ICC Men's ODI World Cup 2019
Smith stands tall amid Aussies' senior players
Captain Finch disappointed his team's more experienced contingent failed to make telling contributions, with the exception of the brilliant No.3
Louis Cameron in Birmingham
12 July 2019, 10:57 AM AEST
As Aaron Finch lamented the inability of Australia's senior players to step up in the crunch, Steve Smith proved the exception as he displayed yet again he's the man for big occasion in their eight-wicket semi-final defeat to England.
Promoted to No.3 after Usman Khawaja was ruled out of the tournament, Smith extended his superb record in clutch World Cup games with a lone hand of 85 that singlehandedly kept Australia's victory hopes afloat.
Only Jos Buttler's canny direct-hit run out that nutmegged the Australian as he scrambled to make a single could stop his charge towards triple-digits.
Of players to have played at least three innings in knockout games at major ODI events, only Pakistanis Mohamamd Hafeez (192 runs at 192) and Saeed Answer (385 runs at 128.33) have more formidable records than Smith's 311 runs at 103.66.
Smith strode to the crease just seven balls into Australia's innings, as openers Finch and David Warner, who scored nearly half of their side's runs in the group stage of the tournament, were quickly relegated to the dressing room.
Mitchell Starc and Pat Cummins later struggled to contain England's fearless top-order as the hosts booked their spot in the final with a resounding win.
"Our senior guys – myself, Davey, we didn't get going. Starcy didn't get going, Pat Cummins, guys that you expect to stand up in big games (didn't)," said Finch. "We were just outplayed."
While Thursday's game marked his first defeat in a World Cup elimination match, Smith's outstanding knockout ODI record was only enhanced.
And, dare one say it, elevates him above India captain Virat Kohli in that particular aspect of 50-over cricket.
None would suggest Smith is a better overall ODI player than Kohli, who has more than 11,000 runs at nearly 60 in the format, but the Indian's record in World Cup and Champions Trophy knockout matches – 275 runs at 34.37 – is well short of Smith's.
The Australian's dominant run in the crunch stages of the last World Cup in 2015 led his country to the title with a trio of key hands in big moments.
Against a fired-up Wahab Riaz in the quarter-final, he ensured there was no panic after an early wobble as he struck 65 to steer the hosts into the final four.
Then, after cracking a match-winning 105 against India in the semi-final in Sydney, he played another decisive hand in the decider against New Zealand, hitting the winning runs and finishing unbeaten on 56 as Australia hoisted the trophy for the fifth time.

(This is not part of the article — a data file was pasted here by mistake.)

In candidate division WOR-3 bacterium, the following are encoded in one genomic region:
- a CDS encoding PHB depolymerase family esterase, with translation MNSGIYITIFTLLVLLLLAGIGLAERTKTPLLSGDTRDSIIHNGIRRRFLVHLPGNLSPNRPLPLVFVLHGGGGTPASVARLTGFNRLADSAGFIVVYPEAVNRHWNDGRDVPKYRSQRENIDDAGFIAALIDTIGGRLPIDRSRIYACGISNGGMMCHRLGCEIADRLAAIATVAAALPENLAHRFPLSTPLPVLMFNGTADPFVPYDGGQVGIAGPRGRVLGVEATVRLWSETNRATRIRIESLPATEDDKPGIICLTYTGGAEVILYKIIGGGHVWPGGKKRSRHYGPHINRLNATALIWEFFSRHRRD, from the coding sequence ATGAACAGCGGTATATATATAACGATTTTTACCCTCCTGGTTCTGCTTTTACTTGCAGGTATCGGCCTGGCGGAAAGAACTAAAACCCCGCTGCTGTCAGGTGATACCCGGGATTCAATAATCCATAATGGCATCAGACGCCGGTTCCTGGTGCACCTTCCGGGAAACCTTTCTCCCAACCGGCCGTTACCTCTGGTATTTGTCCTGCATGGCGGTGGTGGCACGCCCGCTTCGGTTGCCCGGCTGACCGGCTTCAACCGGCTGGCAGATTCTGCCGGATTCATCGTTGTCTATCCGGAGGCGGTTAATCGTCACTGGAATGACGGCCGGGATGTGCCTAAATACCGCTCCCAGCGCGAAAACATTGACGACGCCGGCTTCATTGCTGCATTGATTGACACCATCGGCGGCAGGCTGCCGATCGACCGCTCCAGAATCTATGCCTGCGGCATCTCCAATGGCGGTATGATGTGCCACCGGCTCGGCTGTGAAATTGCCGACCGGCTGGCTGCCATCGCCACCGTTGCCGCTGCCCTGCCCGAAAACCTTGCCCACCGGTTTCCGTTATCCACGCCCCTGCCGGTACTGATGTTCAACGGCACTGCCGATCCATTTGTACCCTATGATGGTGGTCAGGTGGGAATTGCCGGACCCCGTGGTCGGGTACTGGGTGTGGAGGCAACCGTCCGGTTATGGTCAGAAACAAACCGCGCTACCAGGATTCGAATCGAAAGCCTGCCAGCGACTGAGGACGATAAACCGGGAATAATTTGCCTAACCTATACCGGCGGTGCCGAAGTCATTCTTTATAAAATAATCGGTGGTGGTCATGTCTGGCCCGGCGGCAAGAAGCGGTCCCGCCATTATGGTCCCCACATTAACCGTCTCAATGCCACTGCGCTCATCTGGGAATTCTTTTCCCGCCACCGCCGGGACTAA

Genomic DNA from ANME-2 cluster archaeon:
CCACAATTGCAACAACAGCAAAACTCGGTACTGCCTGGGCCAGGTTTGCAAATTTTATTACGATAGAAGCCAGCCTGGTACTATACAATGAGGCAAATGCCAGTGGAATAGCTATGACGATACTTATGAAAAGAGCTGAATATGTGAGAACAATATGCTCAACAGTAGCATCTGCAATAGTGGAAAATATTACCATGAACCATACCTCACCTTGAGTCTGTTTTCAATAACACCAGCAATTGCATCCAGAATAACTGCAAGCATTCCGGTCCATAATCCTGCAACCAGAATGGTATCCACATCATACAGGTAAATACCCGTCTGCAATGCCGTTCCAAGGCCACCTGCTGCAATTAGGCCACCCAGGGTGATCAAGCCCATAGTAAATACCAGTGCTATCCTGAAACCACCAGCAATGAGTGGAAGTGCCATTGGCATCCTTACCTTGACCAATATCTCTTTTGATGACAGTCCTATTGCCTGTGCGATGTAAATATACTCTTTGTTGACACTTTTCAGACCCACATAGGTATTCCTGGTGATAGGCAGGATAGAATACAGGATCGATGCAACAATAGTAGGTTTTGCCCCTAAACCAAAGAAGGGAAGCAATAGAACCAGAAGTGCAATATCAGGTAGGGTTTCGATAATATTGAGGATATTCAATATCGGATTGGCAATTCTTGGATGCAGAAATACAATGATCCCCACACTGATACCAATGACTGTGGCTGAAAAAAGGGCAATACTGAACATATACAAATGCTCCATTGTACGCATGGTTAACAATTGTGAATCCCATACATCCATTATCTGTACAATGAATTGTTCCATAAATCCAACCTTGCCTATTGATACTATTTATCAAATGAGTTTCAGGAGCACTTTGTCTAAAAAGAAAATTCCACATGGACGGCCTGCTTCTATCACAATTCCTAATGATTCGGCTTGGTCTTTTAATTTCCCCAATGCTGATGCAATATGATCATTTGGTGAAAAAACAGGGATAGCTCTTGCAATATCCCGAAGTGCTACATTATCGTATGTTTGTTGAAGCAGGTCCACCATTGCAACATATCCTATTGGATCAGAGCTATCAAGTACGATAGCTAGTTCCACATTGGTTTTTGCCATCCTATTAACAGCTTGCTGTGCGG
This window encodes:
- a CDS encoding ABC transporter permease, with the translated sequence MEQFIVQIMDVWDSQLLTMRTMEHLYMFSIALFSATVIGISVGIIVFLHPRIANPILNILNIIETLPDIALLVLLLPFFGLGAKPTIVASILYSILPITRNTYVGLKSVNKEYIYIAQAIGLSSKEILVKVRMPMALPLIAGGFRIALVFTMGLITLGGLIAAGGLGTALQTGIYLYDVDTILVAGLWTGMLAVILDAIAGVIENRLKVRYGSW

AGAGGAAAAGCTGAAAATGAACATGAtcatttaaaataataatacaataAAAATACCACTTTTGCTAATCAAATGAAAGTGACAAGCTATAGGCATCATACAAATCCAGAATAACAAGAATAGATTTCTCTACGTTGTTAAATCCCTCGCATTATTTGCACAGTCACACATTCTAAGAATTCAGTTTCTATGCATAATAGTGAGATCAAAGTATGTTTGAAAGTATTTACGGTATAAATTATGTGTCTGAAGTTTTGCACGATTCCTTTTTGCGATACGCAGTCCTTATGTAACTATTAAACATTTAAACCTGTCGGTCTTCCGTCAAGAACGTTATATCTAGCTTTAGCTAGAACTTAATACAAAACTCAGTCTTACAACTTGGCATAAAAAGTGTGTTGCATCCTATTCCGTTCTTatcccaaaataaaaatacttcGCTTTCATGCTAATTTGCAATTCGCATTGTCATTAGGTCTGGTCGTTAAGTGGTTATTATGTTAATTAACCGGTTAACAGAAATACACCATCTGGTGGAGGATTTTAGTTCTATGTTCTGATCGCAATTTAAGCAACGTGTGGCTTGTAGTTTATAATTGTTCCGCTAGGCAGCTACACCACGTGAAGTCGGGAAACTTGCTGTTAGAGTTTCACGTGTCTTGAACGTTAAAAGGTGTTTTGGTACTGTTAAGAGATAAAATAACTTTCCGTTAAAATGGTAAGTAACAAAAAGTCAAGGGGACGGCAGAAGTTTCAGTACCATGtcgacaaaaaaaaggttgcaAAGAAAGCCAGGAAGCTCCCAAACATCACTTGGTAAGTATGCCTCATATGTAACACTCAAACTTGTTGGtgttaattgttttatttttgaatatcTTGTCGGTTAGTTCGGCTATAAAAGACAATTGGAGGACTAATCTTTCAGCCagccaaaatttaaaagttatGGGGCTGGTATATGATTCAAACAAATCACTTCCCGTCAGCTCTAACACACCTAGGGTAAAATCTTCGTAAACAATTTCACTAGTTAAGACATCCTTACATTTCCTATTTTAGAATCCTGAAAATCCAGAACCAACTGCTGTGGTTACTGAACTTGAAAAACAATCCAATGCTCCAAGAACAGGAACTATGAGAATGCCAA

Smith had some nervy moments early in his knock on Thursday, but survived terrific opening spells from Jofra Archer and Chris Woakes that had accounted for Warner, Finch and the recalled Peter Handscomb.
The latter's exit meant Australia had slumped to 3-14 just 31 balls into the match, but Smith found a capable partner in Alex Carey despite the wicketkeeper copping a bloody blow to the chin off Archer.
The 30-year-old took 36 balls to score his first boundary with a dazzling pull shot off change bowler Liam Plunkett.
As fidgety as ever, Smith found his groove as he played off his pads with comfort, flayed any width and took on the short ball assuredly en route to a 72-ball half-century.
Wickets tumbled after a 103-run fourth-wicket stand with Carey as England tried, successfully at times, to curb his run-scoring by employing a deepish leg-gully to cut off one of his most effective scoring zones.
Despite that, he worked with the tail expertly, putting on 51 for the eighth wicket with Mitchell Starc before Buttler hit the stumps to end Smith's 119-ball stay and end hopes of a second straight Cup semi-final hundred.
2019 World Cup
Australia's squad: Aaron Finch (c), Jason Behrendorff, Alex Carey (wk), Nathan Coulter-Nile, Pat Cummins, Peter Handscomb, Usman Khawaja, Nathan Lyon, Glenn Maxwell, Kane Richardson, Steve Smith, Mitchell Starc, Marcus Stoinis, David Warner, Adam Zampa
June 12: Australia beat Pakistan by 41 runs
June 15: Australia beat Sri Lanka by 87 runs
June 20: Australia beat Bangladesh by 48 runs
June 25: Australia beat England by 64 runs
July 14: Final, England v New Zealand, Lord's
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For a full list of all World Cup fixtures, click HERE